Bump Tolerance Exceeded

Day 128-133 • July 7-12, 2012 •  Berea to Big Hill, KY •  14 miles

In the world of hang gliding, turbulence is both a friend and an enemy.   I think Zoe would call it a frienemy.  It’s what keeps you aloft all day for that epic cross country flight but it can also break your glider.  Part of being a good pilot is knowing when the severity of atmospheric conditions has exceeded your ability to deal with them, and acting accordingly:  some days it’s best to just tear down your glider and try again another day.  But there are no absolutes or easy guidelines.  The same conditions you mastered yesterday might be too much for you today.  Maybe you’re tired or distracted.  Maybe the cumulative effect of multiple days of turbulence has worn you down.  Maybe you’re just in a bad mood.  Or maybe conditions really are over the top today.  It’s a nebulous, sliding scale unique to every pilot but something you get good at assessing for yourself.  We like to call it our bump tolerance.  I think the equivalent to turbulence for the touring cyclist is the roads on which we ride.  Today my bump tolerance was exceeded.

Back on the TransAmerica route, we continued east from Berea on Highway 21.  This was the same highway we were on yesterday and it was just as gnarly—narrow, curvy, hilly, no shoulders.  The only real difference was that traffic was heavy today.  Maybe I could argue that the additional traffic was a good thing because it slowed everyone down, but it certainly didn’t feel that way.  We made it to Big Hill without incident and met Mark Dobbins, who was 800 miles or so into his ride going the opposite direction.  He documented his ride by interviewing people he met and publishing the videos on his blog.  Zoe stars as a Road Angel in ours, check it out.  Mark made it maybe another 400 miles before getting fed up with the heat and calling it quits.  I know this because he managed to keep his blog up-to-date.  As for us, we’d had continuous 100+ degree days since the last time I complained about the heat back in Bardstown.  And many more before that.  It was crazy.

To a touring cyclist, a name like Big Hill might cause a certain amount of trepidation, and this town was indeed at the bottom of a Big Hill.  But as we began our ascent out of Big Hill in the heat of a 100 degree day, I realized I could do this all day long.  So what if we only managed 2 MPH—we were on a good road with a truck lane plus a huge shoulder.   I could spin forever.  But I knew that once we reached the top, the truck lane would end and our shoulder would wither.  We’d be back to the signature Kentucky county road—no shoulder, curvy, hilly, and narrow.  And the same class of crazy driver that passed us so quickly in the extra lane would now be in ours.  And this time there would be no alternative.  Even the Adventure Cycling maps warned of these conditions up ahead.  How much worse could it get for AC to suddenly be weighing in?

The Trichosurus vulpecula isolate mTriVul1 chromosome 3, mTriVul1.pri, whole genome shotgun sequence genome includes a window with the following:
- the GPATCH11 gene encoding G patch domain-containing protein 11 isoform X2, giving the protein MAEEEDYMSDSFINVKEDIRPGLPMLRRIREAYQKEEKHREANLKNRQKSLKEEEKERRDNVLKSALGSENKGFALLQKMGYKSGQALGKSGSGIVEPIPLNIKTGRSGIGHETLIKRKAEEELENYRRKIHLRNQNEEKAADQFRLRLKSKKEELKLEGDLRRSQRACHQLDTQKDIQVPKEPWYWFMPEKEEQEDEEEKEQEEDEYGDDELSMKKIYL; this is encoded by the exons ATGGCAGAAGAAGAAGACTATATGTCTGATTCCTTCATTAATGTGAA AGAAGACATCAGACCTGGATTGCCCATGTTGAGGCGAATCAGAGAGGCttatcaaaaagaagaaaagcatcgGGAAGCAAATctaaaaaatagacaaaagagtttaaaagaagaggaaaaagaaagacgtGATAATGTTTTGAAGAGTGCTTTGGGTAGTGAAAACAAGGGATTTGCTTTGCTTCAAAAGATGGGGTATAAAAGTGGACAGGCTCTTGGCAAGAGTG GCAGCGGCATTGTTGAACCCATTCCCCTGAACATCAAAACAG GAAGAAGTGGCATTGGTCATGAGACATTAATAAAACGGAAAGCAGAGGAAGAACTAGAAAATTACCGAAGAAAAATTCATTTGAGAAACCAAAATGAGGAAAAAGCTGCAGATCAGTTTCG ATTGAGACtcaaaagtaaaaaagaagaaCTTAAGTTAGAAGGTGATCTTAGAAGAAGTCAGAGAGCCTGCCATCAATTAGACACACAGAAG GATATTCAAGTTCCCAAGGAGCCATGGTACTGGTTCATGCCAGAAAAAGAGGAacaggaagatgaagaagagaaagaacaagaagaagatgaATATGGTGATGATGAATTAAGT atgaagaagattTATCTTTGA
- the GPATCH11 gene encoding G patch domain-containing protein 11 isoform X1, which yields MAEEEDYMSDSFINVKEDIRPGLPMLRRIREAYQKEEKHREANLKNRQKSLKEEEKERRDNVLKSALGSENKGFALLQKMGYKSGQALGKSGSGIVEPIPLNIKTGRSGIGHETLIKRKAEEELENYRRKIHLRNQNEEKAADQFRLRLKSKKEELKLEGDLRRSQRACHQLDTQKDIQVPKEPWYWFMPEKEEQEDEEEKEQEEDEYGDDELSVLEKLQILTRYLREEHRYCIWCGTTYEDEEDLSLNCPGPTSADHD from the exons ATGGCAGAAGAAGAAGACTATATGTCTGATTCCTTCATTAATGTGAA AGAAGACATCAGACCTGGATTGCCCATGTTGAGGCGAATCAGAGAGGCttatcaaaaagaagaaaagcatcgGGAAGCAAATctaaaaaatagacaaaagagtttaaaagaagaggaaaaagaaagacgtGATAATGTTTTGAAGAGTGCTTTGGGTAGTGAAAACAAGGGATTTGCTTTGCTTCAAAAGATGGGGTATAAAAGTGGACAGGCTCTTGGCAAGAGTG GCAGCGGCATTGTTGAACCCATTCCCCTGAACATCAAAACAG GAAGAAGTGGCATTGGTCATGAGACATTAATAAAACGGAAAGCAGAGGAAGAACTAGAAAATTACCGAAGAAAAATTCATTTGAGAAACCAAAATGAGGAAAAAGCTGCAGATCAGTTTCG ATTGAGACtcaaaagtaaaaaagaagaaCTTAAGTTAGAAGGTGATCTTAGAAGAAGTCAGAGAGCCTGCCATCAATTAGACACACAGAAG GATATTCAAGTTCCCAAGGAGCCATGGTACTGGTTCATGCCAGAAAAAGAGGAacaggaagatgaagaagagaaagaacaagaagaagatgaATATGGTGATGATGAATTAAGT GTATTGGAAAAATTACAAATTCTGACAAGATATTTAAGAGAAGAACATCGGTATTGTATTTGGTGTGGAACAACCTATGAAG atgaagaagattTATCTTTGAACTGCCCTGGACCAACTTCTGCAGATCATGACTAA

As you may have already figured out,  I’m not a superstitious guy.  So I won’t ascribe anything supernatural to what happened next.  It just happened like so many things happen all the time, quite randomly, but the last few days had armed me with a singular response.  As we were about to crest the top of the hill, we stopped for a pee break where I noticed that Zoe’s flag was gone.  I don’t really know how effective our flags are but I do know that if there is any place we want to stack the odds as much in our favor as possible, this was it.  I was done.  We crawled back down to Big Hill looking for the flag—Zoe was very upset that her post-ride scrap book might lack the tattered pirate flag—but didn’t find it.  We’d been planning to have Zoe’s grandfather, aka Poppy, aka Bill, pick us up in a few days anyway for some time with Lisa’s family back in Nitro, WV.  When we got to Big Hill I called Bill and asked if he could pick us up sooner.  Now.  He said he’d be there in a few hours.  While we waited we backtracked maybe a quarter mile toward Berea and found the flag.  A few hours and one emergency tire repair later, we were loading the trikes into Poppy’s truck.

And so we spent almost a week relaxing in Nitro with Lisa’s family.  Zoe got some quality time with Nana and Poppy.  She swam with her cousins Turner and Courtney every day.  We saw movies (don’t walk, run to see Moonrise Kingdom).  Turner tried to bounce me off of the trampoline.  We ate real food.  We played out at Poppy’s farm.  We got to hang out with Kellie who is still undergoing treatments for breast cancer.  We even conducted an experiment—what would happen if we left a half-eaten sandwich in the Stone Cold cooler bag in the hot garage for an entire week?  You don’t want to know, but the bag didn’t survive.  Except for that last bit, it was a fun, relaxing time that Zoe and I really needed.

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2 thoughts on “Bump Tolerance Exceeded

  1. Kurt, Nice to bring the road trip and the Five Wheels for the Cure together. Makes the entire adventure so fulfilled for all of us who have followed you from the start.

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